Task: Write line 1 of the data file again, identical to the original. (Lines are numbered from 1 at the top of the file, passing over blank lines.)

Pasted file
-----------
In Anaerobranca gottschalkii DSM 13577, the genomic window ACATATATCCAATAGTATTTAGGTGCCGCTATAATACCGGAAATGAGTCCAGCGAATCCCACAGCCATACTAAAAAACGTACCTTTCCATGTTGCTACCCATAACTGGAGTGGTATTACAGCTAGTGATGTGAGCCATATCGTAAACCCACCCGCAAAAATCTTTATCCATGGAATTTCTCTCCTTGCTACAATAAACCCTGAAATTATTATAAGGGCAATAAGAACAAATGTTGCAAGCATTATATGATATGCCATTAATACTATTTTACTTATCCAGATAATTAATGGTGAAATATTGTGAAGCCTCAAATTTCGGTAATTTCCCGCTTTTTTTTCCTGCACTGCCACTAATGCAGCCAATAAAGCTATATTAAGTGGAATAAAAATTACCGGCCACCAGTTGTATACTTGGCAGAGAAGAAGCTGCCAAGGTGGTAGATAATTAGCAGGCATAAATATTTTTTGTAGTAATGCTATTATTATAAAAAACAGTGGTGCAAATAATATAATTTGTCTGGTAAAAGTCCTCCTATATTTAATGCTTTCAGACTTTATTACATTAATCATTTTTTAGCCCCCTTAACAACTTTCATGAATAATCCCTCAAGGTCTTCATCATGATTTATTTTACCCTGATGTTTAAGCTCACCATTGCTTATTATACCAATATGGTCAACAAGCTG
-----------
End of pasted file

In Anaerobranca gottschalkii DSM 13577, the genomic window ACATATATCCAATAGTATTTAGGTGCCGCTATAATACCGGAAATGAGTCCAGCGAATCCCACAGCCATACTAAAAAACGTACCTTTCCATGTTGCTACCCATAACTGGAGTGGTATTACAGCTAGTGATGTGAGCCATATCGTAAACCCACCCGCAAAAATCTTTATCCATGGAATTTCTCTCCTTGCTACAATAAACCCTGAAATTATTATAAGGGCAATAAGAACAAATGTTGCAAGCATTATATGATATGCCATTAATACTATTTTACTTATCCAGATAATTAATGGTGAAATATTGTGAAGCCTCAAATTTCGGTAATTTCCCGCTTTTTTTTCCTGCACTGCCACTAATGCAGCCAATAAAGCTATATTAAGTGGAATAAAAATTACCGGCCACCAGTTGTATACTTGGCAGAGAAGAAGCTGCCAAGGTGGTAGATAATTAGCAGGCATAAATATTTTTTGTAGTAATGCTATTATTATAAAAAACAGTGGTGCAAATAATATAATTTGTCTGGTAAAAGTCCTCCTATATTTAATGCTTTCAGACTTTATTACATTAATCATTTTTTAGCCCCCTTAACAACTTTCATGAATAATCCCTCAAGGTCTTCATCATGATTTATTTTACCCTGATGTTTAAGCTCACCATTGCTTATTATACCAATATGGTCAACAAGCTG